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What Employers Need to Know About the COVID-19 Federal Paid Leave Acts

In an effort to confront the economic effects of COVID-19, the United States Senate passed on March 18 a multi-billion dollar emergency aid package.

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The Families First Coronavirus Response Act, which goes into effect April 1, includes a paid leave mandate for small to medium-sized businesses. WorldatWork recently held an Expert Insight on the topic to shed more light on what the law entails. The following is a breakdown of the session, which was hosted by Justin Boron, a labor & employment law attorney for Freeman, Mathis & Gary, LLP.

Two Laws and Two New Bases for Leave

The act consists of two different laws: the Emergency Family and Medical Leave Expansion Act and the Emergency Paid Sick Leave Act.

 The Emergency Family and Medical Leave Expansion Act:

  • Adds a basis for 12-week FMLA leave related to childcare from school closures during the COVID-19 crisis.
  • Results in limited paid leave for 10 weeks.
  • Provides tax credits.
  • Expires on Dec. 31, 2020.
  • Applies to certain public agencies and private employers with fewer than 500 employees.
    • Exception: If you have fewer than 50 employees, you must comply but cannot be liable to an employee for failing to do so. Employers with fewer than 50 employees may seek a hardship exemption from the Department of Labor (DOL)
    • Counted employees include all U.S. full-time, temp workers, part-time, day-laborers, but not independent contractors (employees outside the U.S. are excluded from the count).
    • Any employee whose name appears on the employer’s payroll will be considered employed each working day of the calendar week and must be counted whether or not any compensation is received for the week.

The Emergency Paid Sick Leave Act:

  • Is a new law related to COVID-19 related absences.
  • Results in 10 days limited paid leave.
  • Has a broader number of reasons for paid leave than the FML Expansion Act.
  • Provides tax credits.
  • Expires on Dec. 31, 2020.
  • Applies to certain public agencies and private employers with fewer than 500 employees, following the same covered employer and counting rules as the FML Expansion Act.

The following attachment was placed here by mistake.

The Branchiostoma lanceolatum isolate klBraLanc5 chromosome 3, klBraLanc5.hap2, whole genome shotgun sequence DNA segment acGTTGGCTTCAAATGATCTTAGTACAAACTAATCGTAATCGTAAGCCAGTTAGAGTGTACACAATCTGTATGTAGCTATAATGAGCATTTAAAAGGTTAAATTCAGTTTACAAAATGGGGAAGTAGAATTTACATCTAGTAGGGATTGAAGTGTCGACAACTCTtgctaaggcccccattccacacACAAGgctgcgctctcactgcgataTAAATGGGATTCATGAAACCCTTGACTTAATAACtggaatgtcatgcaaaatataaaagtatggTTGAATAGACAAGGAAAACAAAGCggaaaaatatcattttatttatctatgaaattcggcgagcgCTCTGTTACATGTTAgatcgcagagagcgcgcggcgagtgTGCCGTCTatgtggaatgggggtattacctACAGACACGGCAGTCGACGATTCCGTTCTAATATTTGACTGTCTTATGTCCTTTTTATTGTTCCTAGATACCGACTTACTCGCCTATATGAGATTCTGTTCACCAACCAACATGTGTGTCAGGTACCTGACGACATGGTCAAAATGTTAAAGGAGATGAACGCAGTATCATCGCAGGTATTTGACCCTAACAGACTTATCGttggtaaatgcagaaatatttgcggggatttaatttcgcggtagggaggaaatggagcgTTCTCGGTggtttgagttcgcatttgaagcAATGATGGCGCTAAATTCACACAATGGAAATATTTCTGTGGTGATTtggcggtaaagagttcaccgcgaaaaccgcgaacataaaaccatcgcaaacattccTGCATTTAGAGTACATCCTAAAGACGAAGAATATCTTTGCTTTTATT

Determining Eligibility

The Emergency Family and Medical Leave Expansion Act
Employees eligible for leave must meet the following elements:

  • Has been employed for 30 days;
  • Can’t work or telework;
  • Has a childcare need; and
  • The child’s school or daycare is closed due to an emergency declared by federal, state, or local authority for COVID-19, or the child-care provider is unavailable.
  • Exception: If you are an employer of a “health-care provider” or “emergency responder,” then you may elect to exclude an employee.

A covered employer is required to provide an eligible employee:

  • An initial 10 days of unpaid leave during which the employee may elect to use PTO or sick pay provided under the Emergency Paid Sick Leave Act.
  • After the initial 10 days, 10 weeks of paid leave at 2/3 of employee’s regular rate of pay and the number of hours the employee is regularly scheduled to work, but this paid leave will be no more than $200 per day and $10,000 in the aggregate.

Emergency Paid Sick Leave Act
An employee is eligible if they are unable to work or telework because:

  • They’re subject to a federal, state or local quarantine or isolation order related to COVID-19;
  • They’ve been advised by a health-care provider to self-quarantine due to concerns related to COVID-19;
  • They’re experiencing symptoms of COVID-19 and seeking a medical diagnosis;
  • They’re caring for an individual who is subject to a government quarantine order or who has been advised by a health-care provider to self-quarantine;
  • They’re caring for a child whose school or place of care has been closed, or the child-care provider of such child is unavailable, due to COVID-19 precautions; or
  • They’re experiencing any other substantial similar condition specified by the Secretary of Health and Human Services in consultation with the Secretary of the Treasury and the Secretary of Labor.
  • Exception: If you are an employer of a “health-care provider” or “emergency responder,” then you may elect to exclude an employee.

How to Calculate Sick Pay

Employers should calculate 80 hours for full-time workers and the average hours for a two-week period for part-time workers. The pay will be the greater of the employee’s full regular rate of pay or minimum wage if the employee: